I love these collections. Collections that bring together moments in time, that are in this case captured on 6 CDs. Recordings that would have otherwise gone unwanted and sat on shelves (metaphorically these days), just waiting for the right visionary to pick them up and hear their potential, believing others would want to. Well, they got that right. Late For The Train: Live & In Session (1989-2016) is a set of recordings that capture a selection of Buzzcocks performances, both live and in session during these years, and fear not, these are performances whose energy and the live experience is held within these recordings. Of course, is has been said that this band was “Regarded as an important influence on the Manchester music scene, the independent record label movement, punk rock, power pop, pop-punk, and indie rock, they achieved commercial success with singles that fused pop craftsmanship with rapid-fire punk energy…”, so with this in mind let’s begin.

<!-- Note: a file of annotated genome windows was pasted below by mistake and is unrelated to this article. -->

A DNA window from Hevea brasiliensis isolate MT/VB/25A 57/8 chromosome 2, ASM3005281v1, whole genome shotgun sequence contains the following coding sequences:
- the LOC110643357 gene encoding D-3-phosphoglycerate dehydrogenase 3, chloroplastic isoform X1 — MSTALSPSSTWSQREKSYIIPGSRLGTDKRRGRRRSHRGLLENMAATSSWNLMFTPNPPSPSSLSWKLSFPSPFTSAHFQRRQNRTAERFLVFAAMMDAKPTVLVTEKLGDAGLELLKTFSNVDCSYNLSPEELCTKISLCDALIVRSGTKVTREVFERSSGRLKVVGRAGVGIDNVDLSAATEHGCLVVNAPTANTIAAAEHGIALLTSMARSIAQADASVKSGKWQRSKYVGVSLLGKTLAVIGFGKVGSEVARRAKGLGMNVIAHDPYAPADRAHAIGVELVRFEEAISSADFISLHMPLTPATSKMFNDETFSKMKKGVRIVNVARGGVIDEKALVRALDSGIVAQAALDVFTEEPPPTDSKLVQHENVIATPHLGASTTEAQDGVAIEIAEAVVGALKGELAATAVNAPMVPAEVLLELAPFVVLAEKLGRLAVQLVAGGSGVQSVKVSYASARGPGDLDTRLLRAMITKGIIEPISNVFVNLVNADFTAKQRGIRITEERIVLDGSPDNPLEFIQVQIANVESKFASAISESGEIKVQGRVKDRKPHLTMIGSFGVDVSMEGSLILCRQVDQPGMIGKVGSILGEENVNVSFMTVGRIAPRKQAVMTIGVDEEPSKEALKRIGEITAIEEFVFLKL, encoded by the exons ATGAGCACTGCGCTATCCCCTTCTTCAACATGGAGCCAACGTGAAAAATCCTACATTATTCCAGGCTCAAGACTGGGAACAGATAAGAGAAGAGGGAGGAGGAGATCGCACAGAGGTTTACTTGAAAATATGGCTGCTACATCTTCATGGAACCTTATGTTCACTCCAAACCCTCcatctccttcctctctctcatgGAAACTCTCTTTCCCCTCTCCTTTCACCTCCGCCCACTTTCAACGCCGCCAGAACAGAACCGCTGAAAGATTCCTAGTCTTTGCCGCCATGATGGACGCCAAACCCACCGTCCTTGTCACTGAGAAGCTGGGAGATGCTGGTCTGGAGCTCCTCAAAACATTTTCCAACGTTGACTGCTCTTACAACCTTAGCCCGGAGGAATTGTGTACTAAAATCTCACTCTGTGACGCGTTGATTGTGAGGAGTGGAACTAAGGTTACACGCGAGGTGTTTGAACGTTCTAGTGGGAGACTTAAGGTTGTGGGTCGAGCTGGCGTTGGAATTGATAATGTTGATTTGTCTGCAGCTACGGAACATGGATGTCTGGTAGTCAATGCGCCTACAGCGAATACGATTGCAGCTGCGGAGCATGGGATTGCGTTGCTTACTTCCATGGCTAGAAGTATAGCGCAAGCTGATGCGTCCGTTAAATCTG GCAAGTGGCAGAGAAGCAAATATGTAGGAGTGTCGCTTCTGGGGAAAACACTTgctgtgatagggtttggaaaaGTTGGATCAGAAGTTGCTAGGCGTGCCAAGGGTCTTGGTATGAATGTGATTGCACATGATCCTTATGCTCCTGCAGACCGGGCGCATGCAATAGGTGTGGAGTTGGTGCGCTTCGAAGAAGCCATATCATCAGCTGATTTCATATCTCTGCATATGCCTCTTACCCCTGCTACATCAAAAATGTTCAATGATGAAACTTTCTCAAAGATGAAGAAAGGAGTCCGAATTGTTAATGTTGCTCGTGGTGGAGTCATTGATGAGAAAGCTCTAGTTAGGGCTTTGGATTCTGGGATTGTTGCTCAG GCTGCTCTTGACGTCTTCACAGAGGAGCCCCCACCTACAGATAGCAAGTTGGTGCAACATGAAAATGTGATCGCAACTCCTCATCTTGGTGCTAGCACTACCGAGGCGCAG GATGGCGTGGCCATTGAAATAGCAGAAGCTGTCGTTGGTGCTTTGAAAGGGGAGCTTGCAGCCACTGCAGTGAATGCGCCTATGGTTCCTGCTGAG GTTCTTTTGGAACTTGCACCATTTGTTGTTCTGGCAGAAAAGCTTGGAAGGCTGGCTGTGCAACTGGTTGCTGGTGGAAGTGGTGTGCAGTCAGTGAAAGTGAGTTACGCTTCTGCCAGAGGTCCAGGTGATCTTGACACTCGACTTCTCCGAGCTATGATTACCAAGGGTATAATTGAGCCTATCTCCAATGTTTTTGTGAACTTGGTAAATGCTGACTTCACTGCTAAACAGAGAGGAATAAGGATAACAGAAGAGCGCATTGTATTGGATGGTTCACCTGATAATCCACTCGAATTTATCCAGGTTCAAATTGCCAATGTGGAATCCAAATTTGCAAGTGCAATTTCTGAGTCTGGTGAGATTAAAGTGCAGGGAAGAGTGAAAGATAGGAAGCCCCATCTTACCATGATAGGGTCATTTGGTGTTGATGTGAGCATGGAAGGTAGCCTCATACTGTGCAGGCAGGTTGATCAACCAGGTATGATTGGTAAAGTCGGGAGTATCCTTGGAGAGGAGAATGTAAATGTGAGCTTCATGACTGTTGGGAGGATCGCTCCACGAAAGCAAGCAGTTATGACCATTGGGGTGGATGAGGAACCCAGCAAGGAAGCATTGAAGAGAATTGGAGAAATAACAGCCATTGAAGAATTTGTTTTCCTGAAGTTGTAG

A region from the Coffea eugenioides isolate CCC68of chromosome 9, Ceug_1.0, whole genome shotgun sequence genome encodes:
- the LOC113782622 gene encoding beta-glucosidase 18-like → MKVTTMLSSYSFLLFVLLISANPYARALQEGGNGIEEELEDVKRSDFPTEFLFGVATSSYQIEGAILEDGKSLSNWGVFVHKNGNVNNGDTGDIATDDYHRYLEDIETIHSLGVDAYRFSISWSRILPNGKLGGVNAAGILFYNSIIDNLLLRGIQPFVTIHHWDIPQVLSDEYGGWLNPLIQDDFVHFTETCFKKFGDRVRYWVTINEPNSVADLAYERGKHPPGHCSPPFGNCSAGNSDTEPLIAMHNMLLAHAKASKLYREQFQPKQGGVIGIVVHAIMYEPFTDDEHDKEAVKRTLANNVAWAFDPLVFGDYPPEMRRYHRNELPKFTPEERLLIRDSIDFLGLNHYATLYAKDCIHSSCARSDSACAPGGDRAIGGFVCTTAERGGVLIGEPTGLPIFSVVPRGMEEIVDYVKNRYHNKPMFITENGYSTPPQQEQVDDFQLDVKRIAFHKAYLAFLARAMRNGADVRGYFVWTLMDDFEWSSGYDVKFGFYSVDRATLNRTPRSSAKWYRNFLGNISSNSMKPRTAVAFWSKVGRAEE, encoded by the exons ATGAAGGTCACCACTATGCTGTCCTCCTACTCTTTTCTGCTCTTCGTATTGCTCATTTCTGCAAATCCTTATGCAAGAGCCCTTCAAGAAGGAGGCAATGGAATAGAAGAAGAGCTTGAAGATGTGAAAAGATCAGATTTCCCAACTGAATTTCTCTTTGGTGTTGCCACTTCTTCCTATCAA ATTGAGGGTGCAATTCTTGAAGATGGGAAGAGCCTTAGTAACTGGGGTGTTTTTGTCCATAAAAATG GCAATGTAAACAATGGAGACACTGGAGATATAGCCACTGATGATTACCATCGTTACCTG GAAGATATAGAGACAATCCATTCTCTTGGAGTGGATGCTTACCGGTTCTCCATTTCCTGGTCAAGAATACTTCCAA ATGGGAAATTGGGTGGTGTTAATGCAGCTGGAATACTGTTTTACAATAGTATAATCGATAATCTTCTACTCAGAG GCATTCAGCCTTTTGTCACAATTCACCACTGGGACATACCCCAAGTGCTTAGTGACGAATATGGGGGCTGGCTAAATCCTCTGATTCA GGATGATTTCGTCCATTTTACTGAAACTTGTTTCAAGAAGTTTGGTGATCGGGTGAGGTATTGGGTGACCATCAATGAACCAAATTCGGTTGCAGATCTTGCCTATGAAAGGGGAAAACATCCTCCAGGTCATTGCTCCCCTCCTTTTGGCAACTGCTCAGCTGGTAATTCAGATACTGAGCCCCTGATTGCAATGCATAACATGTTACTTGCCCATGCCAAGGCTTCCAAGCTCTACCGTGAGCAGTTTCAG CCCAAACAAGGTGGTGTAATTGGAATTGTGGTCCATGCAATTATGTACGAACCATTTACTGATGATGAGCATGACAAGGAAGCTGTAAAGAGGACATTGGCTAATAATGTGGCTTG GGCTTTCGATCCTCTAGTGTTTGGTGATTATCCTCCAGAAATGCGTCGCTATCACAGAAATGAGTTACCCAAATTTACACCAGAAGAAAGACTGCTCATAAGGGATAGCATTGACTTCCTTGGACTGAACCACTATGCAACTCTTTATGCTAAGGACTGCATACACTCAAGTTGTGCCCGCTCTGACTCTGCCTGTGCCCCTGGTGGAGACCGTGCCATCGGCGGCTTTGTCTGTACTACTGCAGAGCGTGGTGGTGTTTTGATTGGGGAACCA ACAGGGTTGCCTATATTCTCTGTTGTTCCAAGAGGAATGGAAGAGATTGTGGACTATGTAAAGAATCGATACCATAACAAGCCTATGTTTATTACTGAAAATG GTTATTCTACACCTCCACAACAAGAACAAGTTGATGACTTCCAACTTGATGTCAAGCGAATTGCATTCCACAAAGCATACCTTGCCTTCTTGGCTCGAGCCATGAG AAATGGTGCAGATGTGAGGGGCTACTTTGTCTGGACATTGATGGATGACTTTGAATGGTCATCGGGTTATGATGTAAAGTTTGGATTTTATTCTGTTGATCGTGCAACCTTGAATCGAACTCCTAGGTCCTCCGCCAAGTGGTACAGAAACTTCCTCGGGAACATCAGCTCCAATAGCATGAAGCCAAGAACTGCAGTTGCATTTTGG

Starting this set with a show recorded on the 7th of December, at the Birmingham Hummingbird in 1989, Buzzcocks show that their years of experience haven’t gone lacking and as the band takes to the stage, you can imagine a smiling Steve Diggle greeting the audience before the set begins with ‘I Don’t Know What To Do With My Life’. Pete Shelley‘s eloquent vocal presentation, picking his way through this tale of the undervalued teenager, a lyricist whose talent chronicling the adolescent is undoubted. The sound reflecting the performance perfectly, how occasionally the audio swirls around the room (or ears, as I’m listening on headphones). This was a set during which the band practically ignited the room, something that is reflected in these recordings as the band perform a Diggle penned number ‘Autonomy’ taken from their debut album Another Music In A Different Kitchen and reflects the perfect pairing between Shelley and Diggle. Vocally, Diggle’s coarser presentation vies with Shelley’s clipped northern drawl. ‘E.S.P.’ someway through the set, illustrates their knack at creating a hook, played until the number opens to a vast musical vista, leaving the listener grinning from ear to ear. The band doing what they do, as this is a number void of lyrical content, leaving the notes in the air until Shelley is heard singing the perfect accompaniment in the following number ‘Everybody’s Happy Nowadays’. I can’t say this is necessarily the case, as I sit here amid the Covid pandemic, but escaping within these recordings makes the situation far more palatable. The almost womb-like ‘Ever Fallen In Love (With Someone You Shouldn’t’ve)?’, hits the spot and is followed by the bass-heavy ‘Fast Cars’, a number which is an example of just what you get from the ticket price, a performance you won’t forget in a hurry. ‘Orgasm Addict’, toward the end of the CD, is a number in which Shelley voices his dissent at being “…gobbed in the eye…” at the end of the first verse! But with the number slowing briefly, this is soon returned to normal service, but after almost 3 minutes, it proves this was the end of the set. With a further 5 minutes remaining on the CD, it is clear that we are due an encore, as a rumbling bass introduces a song that was a B-side in 1978. ‘Oh, Shit!’ is followed by ‘Boredom’, another number which speaks of the punk rebellion and was produced by Martin Hannett on their debut ‘Spiral Scratch’ E.P. in ’76. Looking back at this set, this may have been the perfect Buzzcocks show. But with that, you have a further 5 discs to enjoy.